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Previous Challenge Entry (Level 3 – Advanced)
Topic: Example (07/25/13)

TITLE: Hesitant Hezekiah
By Bonnie Rose Hudson


Hezekiah licked his paws; he had just finished the last of his berries when he heard the shout. “To the church! To the church!”
The Indians were coming! The field was no place for a gray fox like himself to be running around. It was time to put his plan into action. He’d been scouting around and found a perfect hiding spot right next to the church. A pile of rocks, left over from one of the buildings the people had made, had just enough room for him to slip behind.
Wait—he slowed. Had he heard something?
There it was again—a little whimper. Where could it be coming from?
He looked around. There, in a bushy patch of weeds, was a little fox pup.
“Come on,” Hezekiah called, “that’s no place to hide.”
But the pup didn’t move.
“Don’t be silly! We have to get out of here!”
Still the pup didn’t move.
“Fine,” Hezekiah said and headed for the church once more. He felt bad leaving the little pup behind, but he’d done his best, hadn’t he?
When he reached the church, people were everywhere. Hezekiah ducked behind the pile of rocks and tried to catch his breath.
That’s when he heard the woman inside the church crying. Her son wasn’t at the church like she had thought. Now he was lost and she didn’t know where to find him. If he wasn’t inside the church and a battle began…
Hezekiah felt sad for the mom, but he didn’t know what he could do.
That’s when he got company.
“Oh, Hezekiah, I’m so glad it’s you. Watch Smoky for me. I have to go find Earl.” A mother fox plopped a tiny pup at his feet. “He was right beside me, and then…”
Earl must have been the little pup in the weeds. He knew right where he was. He should go bring him back to his mom. But that meant risking getting caught in the battle and leaving his safe hiding place.
What should he do? He wanted to be brave, but…
He heard a commotion inside the church. One of the men was telling the crying woman he would go find her son. Then he was gone, just like that.
Hezekiah knew he should follow his example, even though he didn’t want to.
He took a deep breath. “Stay here,” he told the mother fox. “I’ll get Earl.”
Before she could say a word, Hezekiah darted out from behind the rocks and ran straight for the patch of weeds.
The moment he found him, he heard a shot.
It had started!
“Oh, you’ve gotten us both into a mess now, Earl,” Hezekiah said. “Why aren’t I behind my pile of rocks where I belong?”
But Earl didn’t answer him. He just curled up against Hezekiah’s legs and huddled close to him.
Hezekiah’s heart melted. He remembered what it was like to be a scared pup. Yelling at Earl wasn’t going to make either of them feel any better.
He wrapped his tail around Earl and made sure he was tucked in safely. The shooting and the yelling didn’t last long. It was just a skirmish, a little fight and not a big battle. As soon as it stopped, Hezekiah picked Earl up in his mouth and trotted back over to his pile of rocks.
Earl’s mom was so happy! She checked over every inch of him to make sure he was OK.
Then Hezekiah heard another shout—but it wasn’t the shout of an attack. It was the shout of a mom who had found her son!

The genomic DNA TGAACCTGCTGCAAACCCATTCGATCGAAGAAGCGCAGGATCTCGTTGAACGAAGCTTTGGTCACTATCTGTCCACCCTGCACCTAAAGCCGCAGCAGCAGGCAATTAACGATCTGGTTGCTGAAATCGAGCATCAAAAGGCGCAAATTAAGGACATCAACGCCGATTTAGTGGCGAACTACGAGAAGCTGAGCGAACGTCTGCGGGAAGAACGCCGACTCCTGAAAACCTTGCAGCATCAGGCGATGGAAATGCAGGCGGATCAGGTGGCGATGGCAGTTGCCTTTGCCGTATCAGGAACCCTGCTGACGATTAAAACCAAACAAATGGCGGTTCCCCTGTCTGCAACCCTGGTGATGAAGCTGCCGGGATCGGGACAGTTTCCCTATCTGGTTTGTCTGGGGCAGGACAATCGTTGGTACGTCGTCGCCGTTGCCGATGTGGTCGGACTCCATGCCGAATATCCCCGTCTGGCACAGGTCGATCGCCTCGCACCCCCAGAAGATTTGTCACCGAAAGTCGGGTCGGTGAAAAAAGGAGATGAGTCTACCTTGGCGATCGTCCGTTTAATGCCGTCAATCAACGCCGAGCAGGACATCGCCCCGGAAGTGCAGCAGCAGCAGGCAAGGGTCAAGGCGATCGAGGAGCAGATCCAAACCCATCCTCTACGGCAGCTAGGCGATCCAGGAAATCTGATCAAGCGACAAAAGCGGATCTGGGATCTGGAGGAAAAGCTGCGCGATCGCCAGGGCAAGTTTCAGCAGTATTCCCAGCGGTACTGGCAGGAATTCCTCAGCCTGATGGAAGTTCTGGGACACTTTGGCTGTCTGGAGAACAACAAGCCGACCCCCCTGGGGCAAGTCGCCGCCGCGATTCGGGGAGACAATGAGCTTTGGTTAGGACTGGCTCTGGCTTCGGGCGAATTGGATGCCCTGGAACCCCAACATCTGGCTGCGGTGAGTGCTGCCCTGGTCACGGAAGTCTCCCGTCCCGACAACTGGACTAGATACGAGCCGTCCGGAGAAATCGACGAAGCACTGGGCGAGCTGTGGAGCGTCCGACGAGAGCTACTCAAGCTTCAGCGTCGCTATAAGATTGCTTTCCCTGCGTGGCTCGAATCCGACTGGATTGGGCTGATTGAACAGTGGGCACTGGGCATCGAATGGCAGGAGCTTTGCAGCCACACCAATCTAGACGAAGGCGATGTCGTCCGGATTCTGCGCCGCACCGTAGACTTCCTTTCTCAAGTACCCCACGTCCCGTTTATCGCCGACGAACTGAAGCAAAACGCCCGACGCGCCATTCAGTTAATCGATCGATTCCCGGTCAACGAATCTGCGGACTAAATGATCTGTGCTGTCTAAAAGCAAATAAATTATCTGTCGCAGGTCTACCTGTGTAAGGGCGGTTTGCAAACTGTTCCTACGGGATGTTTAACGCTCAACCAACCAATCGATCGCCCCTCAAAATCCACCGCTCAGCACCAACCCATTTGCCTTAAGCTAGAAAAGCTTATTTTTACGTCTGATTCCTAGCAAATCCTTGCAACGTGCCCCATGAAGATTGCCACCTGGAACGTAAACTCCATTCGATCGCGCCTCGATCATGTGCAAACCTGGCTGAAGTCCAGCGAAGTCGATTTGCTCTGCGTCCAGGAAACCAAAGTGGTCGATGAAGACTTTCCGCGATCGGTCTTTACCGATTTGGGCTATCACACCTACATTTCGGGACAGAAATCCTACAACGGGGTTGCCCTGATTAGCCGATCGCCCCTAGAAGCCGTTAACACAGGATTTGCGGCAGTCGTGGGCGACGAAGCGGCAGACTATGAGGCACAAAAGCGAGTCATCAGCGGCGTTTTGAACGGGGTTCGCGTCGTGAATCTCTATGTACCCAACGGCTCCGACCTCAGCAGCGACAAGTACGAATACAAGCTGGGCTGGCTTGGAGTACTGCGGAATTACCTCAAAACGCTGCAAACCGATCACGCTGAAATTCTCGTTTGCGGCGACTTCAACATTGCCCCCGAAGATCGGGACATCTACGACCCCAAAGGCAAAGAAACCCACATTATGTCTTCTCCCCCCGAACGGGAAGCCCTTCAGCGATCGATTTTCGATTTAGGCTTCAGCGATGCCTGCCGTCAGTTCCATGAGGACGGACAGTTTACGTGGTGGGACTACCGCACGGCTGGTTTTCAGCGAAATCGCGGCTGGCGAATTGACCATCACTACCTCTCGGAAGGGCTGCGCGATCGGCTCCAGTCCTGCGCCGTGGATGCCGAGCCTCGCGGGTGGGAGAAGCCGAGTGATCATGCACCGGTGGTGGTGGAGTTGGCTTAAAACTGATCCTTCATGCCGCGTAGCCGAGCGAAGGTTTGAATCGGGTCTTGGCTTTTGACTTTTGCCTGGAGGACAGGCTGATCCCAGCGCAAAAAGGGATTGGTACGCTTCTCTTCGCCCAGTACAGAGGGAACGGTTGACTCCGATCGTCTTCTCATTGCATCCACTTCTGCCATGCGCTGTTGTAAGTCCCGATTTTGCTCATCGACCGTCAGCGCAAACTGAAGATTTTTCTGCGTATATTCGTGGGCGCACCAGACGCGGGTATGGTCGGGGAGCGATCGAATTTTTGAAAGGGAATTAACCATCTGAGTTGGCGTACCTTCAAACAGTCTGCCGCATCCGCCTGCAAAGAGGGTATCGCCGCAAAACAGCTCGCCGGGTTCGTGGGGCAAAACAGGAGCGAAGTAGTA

The same man who had left the church before the battle, had just arrived carrying a perfectly safe little boy in his arms. The mother couldn’t stop crying; the man couldn’t stop smiling.
Hezekiah heard someone say it was just like the parable of the lost sheep in the Bible. Jesus said a good shepherd will go look for a sheep that gets lost, even if he has ninety-nine who are safe. Jesus said He was the Good Shepherd and was very happy whenever He found one of His lost sheep.
Hezekiah imagined Jesus was pretty happy right now that the man had followed His example and went looking for the one who was lost. Come to think of it, Hezekiah had followed His example, too, and went looking for Earl.
That meant Hezekiah had made Jesus smile, and that made this a very special day.

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This article has been read 206 times
Member Comments
Member Date
Lois Farrow08/01/13
Wonderful story and a great example to follow.
Virgil Youngblood 08/01/13
Well told and delightful to read. Adding white space between paragraphs would male for an easier read. That can be done by previewing and making corrections before hitting submit. This story will appeal to a variety of age levels.
C D Swanson 08/05/13
Good job with this entire piece. Nicely done.

Thank you.

God bless~
Shann Hall-LochmannVanBennekom 08/07/13
This is a delightful story. You made me smile as I read it. You did a nice job of introducing the conflict right away. Your MC is a delight. I was eager to read about him and his intriguing predicament.

The one thing I might suggest would be to try to avoid passive verbs like was and use verbs that paint a picture for the reader. For example this line: The Indians were coming! The field was no place for a gray fox like himself to be running around.can be turned into a more vivid picture: The ground vibrated as the Indians prepared for battle. Scanning the open field, the little fox's heart pounded as he realized the potential danger.
It's not perfect but I hope it shows you what I was trying to say.

With some tweaking, I could easily see this as a picture book or a take-home Sunday School paper. You have a knack for story telling. Many people have written about good examples this week, and I thought your charming fox story was a refreshing change of pace. Nicely done.